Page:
By Tate McCotter, NIJO Executive Director
I was recently invited to attend a closed door meeting with numerous state sheriffs to discuss concerns about some recent in-custody deaths. One particular legislator had publicly declared intentions to create legislation to “fix” the problems of suicides in jails in the state. Those representing the sheriffs argued additional proposed legislation would not guarantee the legislator the benefits sought, as they were isolated issues and not systemic problems as a whole. Beyond that fact, the heart of the debate turned to whether the proposed legislation (assuming it would be passed – which was a big if) was merely to serve as voluntary guidelines or if there would be specific mandatory requirements as part of the statutes. While the idea to create such legislation may sound appealing to the general public, media and some legislators as a knee jerk reaction to a singular event, there may be serious “unintended consequences” of such actions.
For those that have legal background, the phrase at question is commonly referred to as “state-created liberty interests” and for decades, the concept of state-created liberty interests was part of post=conviction jurisprudence. When agencies limited their actions (i.e. policies and procedures) due to agency rules or self-imposed regulations, those limitations were observed; invoking due process where none otherwise constitutionally existed. However, the 1995 U.S. Supreme Court decision in Sandin v. Conner1 had a significant impact on this concept. Rather than focusing on “language used” approach to determine whether a state-created liberty interest existed, the Sandin ruling favored a “nature of the deprivation.” This was a dramatic and significant ruling and change as it relates to policy and procedure.
For context in jails, some examples of state-created liberty interests might include the adoption of policies or procedures that call for the requirement to provide law libraries to inmates or outdoor exercise time. As a specific example, consider this case:
Is a jail breaking the law if they don’t have a PREA coordinator. Maybe they can’t afford one and are short staffed by 5 positions or maybe they don’t feel they need one. Yes, having a PREA coordinator is a requirement dictated by the Department of Justice, but it is not dictated by the Prison Rape Elimination Act itself. Not having a PREA coordinator does not mean an administration is breaking the law. However, if an inmate is sexually abused and the facility is found to have ignored or not stopped the event with prior knowledge, that may constitute grounds for liability for allegations of failed duty to protect, 8th amendment violations of cruel or unusual punishment, or deliberate indifference claims.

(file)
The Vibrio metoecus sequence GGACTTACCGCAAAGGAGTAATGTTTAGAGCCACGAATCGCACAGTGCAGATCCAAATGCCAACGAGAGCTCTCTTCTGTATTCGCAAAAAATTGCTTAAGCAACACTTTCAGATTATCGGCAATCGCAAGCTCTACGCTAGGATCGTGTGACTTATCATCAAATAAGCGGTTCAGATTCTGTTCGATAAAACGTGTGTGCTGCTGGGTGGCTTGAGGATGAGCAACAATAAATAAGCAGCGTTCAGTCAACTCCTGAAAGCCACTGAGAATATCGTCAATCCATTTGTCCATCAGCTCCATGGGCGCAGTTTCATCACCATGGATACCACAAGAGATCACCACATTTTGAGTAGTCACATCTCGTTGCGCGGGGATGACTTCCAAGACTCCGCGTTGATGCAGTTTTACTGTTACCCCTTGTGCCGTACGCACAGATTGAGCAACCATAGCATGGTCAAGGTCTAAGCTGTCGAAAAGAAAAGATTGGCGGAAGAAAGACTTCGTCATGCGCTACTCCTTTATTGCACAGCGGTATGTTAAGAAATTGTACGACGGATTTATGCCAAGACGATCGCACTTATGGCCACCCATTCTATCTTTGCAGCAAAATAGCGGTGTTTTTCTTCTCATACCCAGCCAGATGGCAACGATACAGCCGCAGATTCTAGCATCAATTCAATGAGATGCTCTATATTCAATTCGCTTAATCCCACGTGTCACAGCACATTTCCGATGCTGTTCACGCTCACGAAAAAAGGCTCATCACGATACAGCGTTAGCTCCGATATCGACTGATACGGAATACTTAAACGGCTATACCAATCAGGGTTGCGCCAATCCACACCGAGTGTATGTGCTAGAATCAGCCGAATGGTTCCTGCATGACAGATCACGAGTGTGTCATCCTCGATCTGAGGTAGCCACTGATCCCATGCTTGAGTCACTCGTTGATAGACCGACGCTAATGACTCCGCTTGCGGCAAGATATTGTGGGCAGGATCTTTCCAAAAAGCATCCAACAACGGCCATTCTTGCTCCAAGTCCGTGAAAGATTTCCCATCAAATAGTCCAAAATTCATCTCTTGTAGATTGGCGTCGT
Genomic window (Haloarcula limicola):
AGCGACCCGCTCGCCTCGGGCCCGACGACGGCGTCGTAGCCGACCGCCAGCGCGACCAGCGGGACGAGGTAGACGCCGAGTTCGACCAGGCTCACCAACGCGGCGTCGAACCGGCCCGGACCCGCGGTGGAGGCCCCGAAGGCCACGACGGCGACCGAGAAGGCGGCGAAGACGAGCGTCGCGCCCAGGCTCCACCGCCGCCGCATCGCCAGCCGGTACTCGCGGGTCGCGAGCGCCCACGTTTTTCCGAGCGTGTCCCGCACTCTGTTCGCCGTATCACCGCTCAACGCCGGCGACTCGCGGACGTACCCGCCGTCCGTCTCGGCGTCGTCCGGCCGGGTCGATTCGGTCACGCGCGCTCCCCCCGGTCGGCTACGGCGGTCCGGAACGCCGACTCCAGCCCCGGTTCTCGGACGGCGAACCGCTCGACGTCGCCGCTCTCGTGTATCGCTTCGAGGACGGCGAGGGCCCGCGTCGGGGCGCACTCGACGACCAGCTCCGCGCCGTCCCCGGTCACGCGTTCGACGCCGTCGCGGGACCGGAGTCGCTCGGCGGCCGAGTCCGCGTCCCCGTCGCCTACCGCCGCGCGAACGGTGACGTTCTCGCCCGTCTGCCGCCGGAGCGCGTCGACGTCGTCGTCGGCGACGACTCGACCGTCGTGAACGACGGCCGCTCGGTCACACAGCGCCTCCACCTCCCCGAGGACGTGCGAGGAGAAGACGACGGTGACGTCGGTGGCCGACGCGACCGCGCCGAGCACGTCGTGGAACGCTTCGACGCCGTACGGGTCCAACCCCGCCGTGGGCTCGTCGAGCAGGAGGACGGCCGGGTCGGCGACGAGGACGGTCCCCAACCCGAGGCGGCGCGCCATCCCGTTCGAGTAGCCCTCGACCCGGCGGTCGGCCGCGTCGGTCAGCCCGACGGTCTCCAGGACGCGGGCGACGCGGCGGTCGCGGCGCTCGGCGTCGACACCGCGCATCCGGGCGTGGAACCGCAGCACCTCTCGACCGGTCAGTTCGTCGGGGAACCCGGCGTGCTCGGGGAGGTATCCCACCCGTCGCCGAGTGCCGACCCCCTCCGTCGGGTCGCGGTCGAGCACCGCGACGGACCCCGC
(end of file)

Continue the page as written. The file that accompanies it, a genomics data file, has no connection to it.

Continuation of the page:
Considering the benefits affording under the Sandin v. Conner ruling, why would state-created liberty interests be an issue for jails? Here are some key things to know and consider.
- Language is important and should be carefully selected when writing policy and procedure regulations; however, language itself in policy or procedure does not create constitutional minimum or other rights for prisoners. The Conner ruling determined regulations found in policy manuals do not create liberty interests (or rights) for inmates. 2 The Court stated “such regulations are not designed to confer rights on inmates.” Violations of the law itself is what gets administrations and individuals into indefensible lawsuits – not necessarily violations of policy.
- Standards based on liberty interests as set by various organizations are not determinative of the requirements of the law. 3 Indeed, language found in policies and procedures based on these interests may not adequately address what is actually required by law. In some cases, it may far exceed what the law requires. Certainly that is the choice of the administration to decide, but note that compliance to these liberty interests or standards may come at a significant financial cost, coupled with policy and procedural changes as adopted by the administration.4
- Liberty interests are no longer liberty interests if they become law. If legislators pass state statutes with requirements governing jail operations, those things become requirements of the law. This is one reason why it is so critical for sheriffs and administrations to educate legislators on unintended consequences that could cost hundreds of thousands of dollars in compliance with very little benefit by passing laws which set requirements for jails. Often states create statutes out of state-liberty interests without understanding the legal and monetary ramifications.
- Sandin v. Conner, 515 U.S. 472, 481 (1995)
- Sandin v. Conner, 515 U.S. 472, 482 (1995)
- Rhodes v. Chapman, 452 U.S. 337, 350 n.13 (1981) (emphasis added).
- See Legal-Based Jail Guideline A05.01.01 Creation of Liberty Interests